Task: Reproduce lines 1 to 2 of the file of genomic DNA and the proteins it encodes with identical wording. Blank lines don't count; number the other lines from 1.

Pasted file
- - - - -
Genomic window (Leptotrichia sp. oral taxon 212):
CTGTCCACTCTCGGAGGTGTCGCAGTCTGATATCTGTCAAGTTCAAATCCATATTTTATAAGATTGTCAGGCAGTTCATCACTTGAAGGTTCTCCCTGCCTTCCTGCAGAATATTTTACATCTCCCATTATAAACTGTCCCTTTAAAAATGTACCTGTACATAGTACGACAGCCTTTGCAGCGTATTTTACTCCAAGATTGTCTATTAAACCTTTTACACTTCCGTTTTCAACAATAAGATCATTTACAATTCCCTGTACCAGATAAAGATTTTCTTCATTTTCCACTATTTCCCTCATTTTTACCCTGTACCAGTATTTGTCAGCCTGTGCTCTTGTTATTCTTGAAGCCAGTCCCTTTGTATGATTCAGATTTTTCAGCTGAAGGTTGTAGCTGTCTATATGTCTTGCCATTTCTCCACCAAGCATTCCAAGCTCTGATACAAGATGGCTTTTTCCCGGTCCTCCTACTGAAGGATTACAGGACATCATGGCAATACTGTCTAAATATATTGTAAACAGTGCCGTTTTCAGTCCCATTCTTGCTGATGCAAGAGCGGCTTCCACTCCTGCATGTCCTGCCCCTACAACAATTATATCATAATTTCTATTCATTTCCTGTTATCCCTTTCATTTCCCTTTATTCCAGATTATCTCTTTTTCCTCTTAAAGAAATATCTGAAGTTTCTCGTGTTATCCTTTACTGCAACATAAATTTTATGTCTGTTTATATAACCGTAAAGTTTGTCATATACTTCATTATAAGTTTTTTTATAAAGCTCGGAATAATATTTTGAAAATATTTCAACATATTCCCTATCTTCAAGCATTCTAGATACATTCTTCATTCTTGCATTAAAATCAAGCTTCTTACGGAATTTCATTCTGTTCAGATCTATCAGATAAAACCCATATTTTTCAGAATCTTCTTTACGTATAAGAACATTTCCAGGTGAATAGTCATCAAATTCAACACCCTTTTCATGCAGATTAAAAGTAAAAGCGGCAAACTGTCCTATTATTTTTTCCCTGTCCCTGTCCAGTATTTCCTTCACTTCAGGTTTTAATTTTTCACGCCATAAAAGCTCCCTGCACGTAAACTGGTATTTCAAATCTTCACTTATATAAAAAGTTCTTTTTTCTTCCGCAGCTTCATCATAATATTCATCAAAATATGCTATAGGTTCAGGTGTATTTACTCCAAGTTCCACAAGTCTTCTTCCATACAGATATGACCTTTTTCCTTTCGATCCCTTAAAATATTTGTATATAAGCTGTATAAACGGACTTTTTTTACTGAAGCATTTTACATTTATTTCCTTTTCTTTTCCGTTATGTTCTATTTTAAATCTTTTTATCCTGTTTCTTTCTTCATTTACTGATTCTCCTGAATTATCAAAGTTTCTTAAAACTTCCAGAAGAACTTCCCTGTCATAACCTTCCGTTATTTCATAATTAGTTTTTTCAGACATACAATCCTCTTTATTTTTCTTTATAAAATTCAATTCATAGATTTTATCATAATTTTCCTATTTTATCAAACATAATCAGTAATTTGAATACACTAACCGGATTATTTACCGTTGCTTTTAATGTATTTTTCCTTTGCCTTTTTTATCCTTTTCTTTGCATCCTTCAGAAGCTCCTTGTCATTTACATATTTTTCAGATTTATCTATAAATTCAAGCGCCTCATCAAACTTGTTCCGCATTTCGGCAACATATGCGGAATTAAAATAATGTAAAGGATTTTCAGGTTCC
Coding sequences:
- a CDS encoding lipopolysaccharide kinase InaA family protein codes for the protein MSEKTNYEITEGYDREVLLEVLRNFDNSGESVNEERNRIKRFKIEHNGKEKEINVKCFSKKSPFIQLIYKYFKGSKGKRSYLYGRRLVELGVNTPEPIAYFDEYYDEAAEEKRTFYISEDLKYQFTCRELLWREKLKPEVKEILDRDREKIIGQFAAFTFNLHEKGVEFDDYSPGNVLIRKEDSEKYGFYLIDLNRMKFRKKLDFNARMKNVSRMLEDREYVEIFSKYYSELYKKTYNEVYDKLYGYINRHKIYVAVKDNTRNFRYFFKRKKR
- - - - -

Genomic window (Leptotrichia sp. oral taxon 212):
CTGTCCACTCTCGGAGGTGTCGCAGTCTGATATCTGTCAAGTTCAAATCCATATTTTATAAGATTGTCAGGCAGTTCATCACTTGAAGGTTCTCCCTGCCTTCCTGCAGAATATTTTACATCTCCCATTATAAACTGTCCCTTTAAAAATGTACCTGTACATAGTACGACAGCCTTTGCAGCGTATTTTACTCCAAGATTGTCTATTAAACCTTTTACACTTCCGTTTTCAACAATAAGATCATTTACAATTCCCTGTACCAGATAAAGATTTTCTTCATTTTCCACTATTTCCCTCATTTTTACCCTGTACCAGTATTTGTCAGCCTGTGCTCTTGTTATTCTTGAAGCCAGTCCCTTTGTATGATTCAGATTTTTCAGCTGAAGGTTGTAGCTGTCTATATGTCTTGCCATTTCTCCACCAAGCATTCCAAGCTCTGATACAAGATGGCTTTTTCCCGGTCCTCCTACTGAAGGATTACAGGACATCATGGCAATACTGTCTAAATATATTGTAAACAGTGCCGTTTTCAGTCCCATTCTTGCTGATGCAAGAGCGGCTTCCACTCCTGCATGTCCTGCCCCTACAACAATTATATCATAATTTCTATTCATTTCCTGTTATCCCTTTCATTTCCCTTTATTCCAGATTATCTCTTTTTCCTCTTAAAGAAATATCTGAAGTTTCTCGTGTTATCCTTTACTGCAACATAAATTTTATGTCTGTTTATATAACCGTAAAGTTTGTCATATACTTCATTATAAGTTTTTTTATAAAGCTCGGAATAATATTTTGAAAATATTTCAACATATTCCCTATCTTCAAGCATTCTAGATACATTCTTCATTCTTGCATTAAAATCAAGCTTCTTACGGAATTTCATTCTGTTCAGATCTATCAGATAAAACCCATATTTTTCAGAATCTTCTTTACGTATAAGAACATTTCCAGGTGAATAGTCATCAAATTCAACACCCTTTTCATGCAGATTAAAAGTAAAAGCGGCAAACTGTCCTATTATTTTTTCCCTGTCCCTGTCCAGTATTTCCTTCACTTCAGGTTTTAATTTTTCACGCCATAAAAGCTCCCTGCACGTAAACTGGTATTTCAAATCTTCACTTATATAAAAAGTTCTTTTTTCTTCCGCAGCTTCATCATAATATTCATCAAAATATGCTATAGGTTCAGGTGTATTTACTCCAAGTTCCACAAGTCTTCTTCCATACAGATATGACCTTTTTCCTTTCGATCCCTTAAAATATTTGTATATAAGCTGTATAAACGGACTTTTTTTACTGAAGCATTTTACATTTATTTCCTTTTCTTTTCCGTTATGTTCTATTTTAAATCTTTTTATCCTGTTTCTTTCTTCATTTACTGATTCTCCTGAATTATCAAAGTTTCTTAAAACTTCCAGAAGAACTTCCCTGTCATAACCTTCCGTTATTTCATAATTAGTTTTTTCAGACATACAATCCTCTTTATTTTTCTTTATAAAATTCAATTCATAGATTTTATCATAATTTTCCTATTTTATCAAACATAATCAGTAATTTGAATACACTAACCGGATTATTTACCGTTGCTTTTAATGTATTTTTCCTTTGCCTTTTTTATCCTTTTCTTTGCATCCTTCAGAAGCTCCTTGTCATTTACATATTTTTCAGATTTATCTATAAATTCAAGCGCCTCATCAAACTTGTTCCGCATTTCGGCAACATATGCGGAATTAAAATAATGTAAAGGATTTTCAGGTTCC